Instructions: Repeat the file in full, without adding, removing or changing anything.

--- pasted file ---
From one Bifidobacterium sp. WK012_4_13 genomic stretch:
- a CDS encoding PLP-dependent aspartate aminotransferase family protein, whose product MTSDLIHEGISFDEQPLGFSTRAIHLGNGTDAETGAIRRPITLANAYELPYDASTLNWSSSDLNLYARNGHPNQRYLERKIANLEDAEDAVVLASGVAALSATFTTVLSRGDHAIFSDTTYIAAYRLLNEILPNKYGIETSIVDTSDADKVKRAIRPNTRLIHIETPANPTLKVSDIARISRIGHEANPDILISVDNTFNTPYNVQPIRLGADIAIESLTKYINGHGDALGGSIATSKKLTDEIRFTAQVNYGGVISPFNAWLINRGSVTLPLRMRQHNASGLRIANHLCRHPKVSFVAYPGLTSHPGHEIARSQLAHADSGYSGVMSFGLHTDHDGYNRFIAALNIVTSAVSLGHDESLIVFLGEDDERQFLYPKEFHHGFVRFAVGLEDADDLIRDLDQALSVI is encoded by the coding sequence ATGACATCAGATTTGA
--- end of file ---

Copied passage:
From one Bifidobacterium sp. WK012_4_13 genomic stretch:
- a CDS encoding PLP-dependent aspartate aminotransferase family protein, whose product MTSDLIHEGISFDEQPLGFSTRAIHLGNGTDAETGAIRRPITLANAYELPYDASTLNWSSSDLNLYARNGHPNQRYLERKIANLEDAEDAVVLASGVAALSATFTTVLSRGDHAIFSDTTYIAAYRLLNEILPNKYGIETSIVDTSDADKVKRAIRPNTRLIHIETPANPTLKVSDIARISRIGHEANPDILISVDNTFNTPYNVQPIRLGADIAIESLTKYINGHGDALGGSIATSKKLTDEIRFTAQVNYGGVISPFNAWLINRGSVTLPLRMRQHNASGLRIANHLCRHPKVSFVAYPGLTSHPGHEIARSQLAHADSGYSGVMSFGLHTDHDGYNRFIAALNIVTSAVSLGHDESLIVFLGEDDERQFLYPKEFHHGFVRFAVGLEDADDLIRDLDQALSVI is encoded by the coding sequence ATGACATCAGATTTGA